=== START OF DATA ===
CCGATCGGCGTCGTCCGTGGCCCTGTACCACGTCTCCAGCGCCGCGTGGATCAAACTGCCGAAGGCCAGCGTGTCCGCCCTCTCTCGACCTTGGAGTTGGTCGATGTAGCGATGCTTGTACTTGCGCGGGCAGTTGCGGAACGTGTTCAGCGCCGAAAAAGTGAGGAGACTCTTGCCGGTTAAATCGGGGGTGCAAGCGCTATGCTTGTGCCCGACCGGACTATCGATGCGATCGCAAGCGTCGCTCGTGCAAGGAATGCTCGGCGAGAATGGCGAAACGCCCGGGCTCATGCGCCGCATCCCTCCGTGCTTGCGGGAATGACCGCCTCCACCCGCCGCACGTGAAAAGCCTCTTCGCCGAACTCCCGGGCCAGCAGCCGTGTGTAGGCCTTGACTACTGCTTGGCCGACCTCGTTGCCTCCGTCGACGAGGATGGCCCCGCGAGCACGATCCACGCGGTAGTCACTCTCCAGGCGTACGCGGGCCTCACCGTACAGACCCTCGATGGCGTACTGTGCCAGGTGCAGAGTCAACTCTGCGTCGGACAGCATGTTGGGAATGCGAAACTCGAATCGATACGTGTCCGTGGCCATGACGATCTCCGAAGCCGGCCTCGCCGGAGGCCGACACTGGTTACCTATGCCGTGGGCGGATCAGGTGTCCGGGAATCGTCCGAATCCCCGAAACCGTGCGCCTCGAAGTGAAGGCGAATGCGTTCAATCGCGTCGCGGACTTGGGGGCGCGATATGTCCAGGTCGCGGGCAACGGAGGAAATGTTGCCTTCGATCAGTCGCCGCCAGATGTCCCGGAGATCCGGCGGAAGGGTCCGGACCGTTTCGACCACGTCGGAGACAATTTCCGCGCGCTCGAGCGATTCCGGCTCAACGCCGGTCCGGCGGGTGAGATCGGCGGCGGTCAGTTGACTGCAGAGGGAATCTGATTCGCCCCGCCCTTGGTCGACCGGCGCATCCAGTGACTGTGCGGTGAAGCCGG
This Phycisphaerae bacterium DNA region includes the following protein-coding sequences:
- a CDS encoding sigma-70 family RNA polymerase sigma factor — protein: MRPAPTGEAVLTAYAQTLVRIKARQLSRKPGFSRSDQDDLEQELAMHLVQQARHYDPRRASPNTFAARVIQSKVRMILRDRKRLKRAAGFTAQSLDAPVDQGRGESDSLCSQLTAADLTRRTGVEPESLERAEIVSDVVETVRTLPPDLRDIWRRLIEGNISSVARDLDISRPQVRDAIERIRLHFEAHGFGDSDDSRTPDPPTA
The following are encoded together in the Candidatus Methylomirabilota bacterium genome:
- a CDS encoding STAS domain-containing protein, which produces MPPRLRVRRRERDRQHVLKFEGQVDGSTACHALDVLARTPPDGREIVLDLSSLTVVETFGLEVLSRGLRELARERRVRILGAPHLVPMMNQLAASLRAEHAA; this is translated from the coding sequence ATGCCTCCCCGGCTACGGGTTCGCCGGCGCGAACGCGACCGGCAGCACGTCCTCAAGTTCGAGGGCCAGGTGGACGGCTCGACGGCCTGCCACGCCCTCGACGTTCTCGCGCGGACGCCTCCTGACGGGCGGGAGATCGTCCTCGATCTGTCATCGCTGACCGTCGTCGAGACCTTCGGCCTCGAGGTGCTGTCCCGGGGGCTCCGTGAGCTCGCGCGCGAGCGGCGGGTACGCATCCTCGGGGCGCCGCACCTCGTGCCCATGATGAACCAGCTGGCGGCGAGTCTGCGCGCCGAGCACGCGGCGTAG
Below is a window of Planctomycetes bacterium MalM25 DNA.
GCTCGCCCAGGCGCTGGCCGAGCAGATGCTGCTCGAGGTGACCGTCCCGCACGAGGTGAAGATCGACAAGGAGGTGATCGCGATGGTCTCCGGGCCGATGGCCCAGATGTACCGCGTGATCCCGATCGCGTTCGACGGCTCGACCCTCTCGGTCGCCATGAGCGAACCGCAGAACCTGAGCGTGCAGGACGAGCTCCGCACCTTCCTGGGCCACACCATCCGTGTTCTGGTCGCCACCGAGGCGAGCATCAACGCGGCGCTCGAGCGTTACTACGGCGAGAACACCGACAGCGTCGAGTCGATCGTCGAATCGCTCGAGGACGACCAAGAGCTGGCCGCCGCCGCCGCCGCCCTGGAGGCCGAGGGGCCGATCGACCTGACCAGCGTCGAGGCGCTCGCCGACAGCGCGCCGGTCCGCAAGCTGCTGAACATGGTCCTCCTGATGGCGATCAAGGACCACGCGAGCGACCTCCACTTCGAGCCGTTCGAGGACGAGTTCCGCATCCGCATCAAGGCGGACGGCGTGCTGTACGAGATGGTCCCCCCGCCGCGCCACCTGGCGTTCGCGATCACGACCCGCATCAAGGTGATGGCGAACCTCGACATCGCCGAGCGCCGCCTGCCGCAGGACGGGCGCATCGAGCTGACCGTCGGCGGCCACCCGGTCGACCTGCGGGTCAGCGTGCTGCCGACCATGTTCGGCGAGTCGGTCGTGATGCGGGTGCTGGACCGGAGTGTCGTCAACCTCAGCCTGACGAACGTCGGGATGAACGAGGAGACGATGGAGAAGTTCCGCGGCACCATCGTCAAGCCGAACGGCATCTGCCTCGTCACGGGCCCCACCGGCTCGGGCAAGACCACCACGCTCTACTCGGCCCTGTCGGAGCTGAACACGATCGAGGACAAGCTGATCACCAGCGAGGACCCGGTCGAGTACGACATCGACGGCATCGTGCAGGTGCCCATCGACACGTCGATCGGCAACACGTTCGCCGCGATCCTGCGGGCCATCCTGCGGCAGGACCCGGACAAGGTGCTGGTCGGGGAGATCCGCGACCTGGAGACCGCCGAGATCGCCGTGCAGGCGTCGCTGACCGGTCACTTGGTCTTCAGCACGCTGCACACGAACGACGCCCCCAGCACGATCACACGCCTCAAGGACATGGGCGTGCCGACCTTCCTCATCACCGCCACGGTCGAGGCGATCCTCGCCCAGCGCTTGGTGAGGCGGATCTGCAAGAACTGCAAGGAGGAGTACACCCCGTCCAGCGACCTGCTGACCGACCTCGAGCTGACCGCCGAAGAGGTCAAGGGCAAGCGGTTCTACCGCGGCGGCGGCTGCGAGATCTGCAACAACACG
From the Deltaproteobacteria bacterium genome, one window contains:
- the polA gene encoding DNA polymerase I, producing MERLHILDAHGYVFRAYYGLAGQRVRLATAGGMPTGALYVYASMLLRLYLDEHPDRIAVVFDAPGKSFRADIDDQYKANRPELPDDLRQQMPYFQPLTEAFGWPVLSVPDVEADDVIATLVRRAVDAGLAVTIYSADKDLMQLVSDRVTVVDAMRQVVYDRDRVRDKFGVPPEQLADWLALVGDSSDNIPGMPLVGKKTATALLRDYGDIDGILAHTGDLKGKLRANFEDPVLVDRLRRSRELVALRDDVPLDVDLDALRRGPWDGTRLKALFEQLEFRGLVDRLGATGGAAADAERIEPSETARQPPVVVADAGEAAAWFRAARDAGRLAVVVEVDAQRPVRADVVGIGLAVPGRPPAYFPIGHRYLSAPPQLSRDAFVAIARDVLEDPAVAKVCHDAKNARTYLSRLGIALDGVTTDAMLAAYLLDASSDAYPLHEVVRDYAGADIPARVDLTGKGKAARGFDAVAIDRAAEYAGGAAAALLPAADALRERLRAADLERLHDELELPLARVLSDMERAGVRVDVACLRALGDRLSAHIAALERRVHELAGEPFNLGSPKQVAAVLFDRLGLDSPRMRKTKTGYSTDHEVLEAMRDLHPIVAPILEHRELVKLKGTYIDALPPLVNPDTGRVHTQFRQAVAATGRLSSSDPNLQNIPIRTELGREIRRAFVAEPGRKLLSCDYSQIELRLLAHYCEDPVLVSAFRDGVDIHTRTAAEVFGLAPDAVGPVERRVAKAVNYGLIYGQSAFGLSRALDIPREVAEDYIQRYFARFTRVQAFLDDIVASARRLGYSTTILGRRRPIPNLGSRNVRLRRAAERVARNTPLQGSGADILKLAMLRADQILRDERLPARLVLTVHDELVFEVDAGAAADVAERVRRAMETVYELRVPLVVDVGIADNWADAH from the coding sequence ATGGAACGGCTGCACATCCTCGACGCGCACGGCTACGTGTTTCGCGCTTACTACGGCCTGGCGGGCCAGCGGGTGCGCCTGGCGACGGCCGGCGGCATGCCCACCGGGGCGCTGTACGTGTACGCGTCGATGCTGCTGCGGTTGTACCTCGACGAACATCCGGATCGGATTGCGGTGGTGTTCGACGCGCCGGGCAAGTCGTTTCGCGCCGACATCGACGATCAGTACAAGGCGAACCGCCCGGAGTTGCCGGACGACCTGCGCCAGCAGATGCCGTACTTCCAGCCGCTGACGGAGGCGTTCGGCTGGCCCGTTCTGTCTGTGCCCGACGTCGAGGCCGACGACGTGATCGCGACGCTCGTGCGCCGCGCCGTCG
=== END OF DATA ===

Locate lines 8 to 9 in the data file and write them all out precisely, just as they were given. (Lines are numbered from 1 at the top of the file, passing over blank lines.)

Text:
From the Deltaproteobacteria bacterium genome, one window contains:
- the polA gene encoding DNA polymerase I, producing MERLHILDAHGYVFRAYYGLAGQRVRLATAGGMPTGALYVYASMLLRLYLDEHPDRIAVVFDAPGKSFRADIDDQYKANRPELPDDLRQQMPYFQPLTEAFGWPVLSVPDVEADDVIATLVRRAVDAGLAVTIYSADKDLMQLVSDRVTVVDAMRQVVYDRDRVRDKFGVPPEQLADWLALVGDSSDNIPGMPLVGKKTATALLRDYGDIDGILAHTGDLKGKLRANFEDPVLVDRLRRSRELVALRDDVPLDVDLDALRRGPWDGTRLKALFEQLEFRGLVDRLGATGGAAADAERIEPSETARQPPVVVADAGEAAAWFRAARDAGRLAVVVEVDAQRPVRADVVGIGLAVPGRPPAYFPIGHRYLSAPPQLSRDAFVAIARDVLEDPAVAKVCHDAKNARTYLSRLGIALDGVTTDAMLAAYLLDASSDAYPLHEVVRDYAGADIPARVDLTGKGKAARGFDAVAIDRAAEYAGGAAAALLPAADALRERLRAADLERLHDELELPLARVLSDMERAGVRVDVACLRALGDRLSAHIAALERRVHELAGEPFNLGSPKQVAAVLFDRLGLDSPRMRKTKTGYSTDHEVLEAMRDLHPIVAPILEHRELVKLKGTYIDALPPLVNPDTGRVHTQFRQAVAATGRLSSSDPNLQNIPIRTELGREIRRAFVAEPGRKLLSCDYSQIELRLLAHYCEDPVLVSAFRDGVDIHTRTAAEVFGLAPDAVGPVERRVAKAVNYGLIYGQSAFGLSRALDIPREVAEDYIQRYFARFTRVQAFLDDIVASARRLGYSTTILGRRRPIPNLGSRNVRLRRAAERVARNTPLQGSGADILKLAMLRADQILRDERLPARLVLTVHDELVFEVDAGAAADVAERVRRAMETVYELRVPLVVDVGIADNWADAH from the coding sequence ATGGAACGGCTGCACATCCTCGACGCGCACGGCTACGTGTTTCGCGCTTACTACGGCCTGGCGGGCCAGCGGGTGCGCCTGGCGACGGCCGGCGGCATGCCCACCGGGGCGCTGTACGTGTACGCGTCGATGCTGCTGCGGTTGTACCTCGACGAACATCCGGATCGGATTGCGGTGGTGTTCGACGCGCCGGGCAAGTCGTTTCGCGCCGACATCGACGATCAGTACAAGGCGAACCGCCCGGAGTTGCCGGACGACCTGCGCCAGCAGATGCCGTACTTCCAGCCGCTGACGGAGGCGTTCGGCTGGCCCGTTCTGTCTGTGCCCGACGTCGAGGCCGACGACGTGATCGCGACGCTCGTGCGCCGCGCCGTCG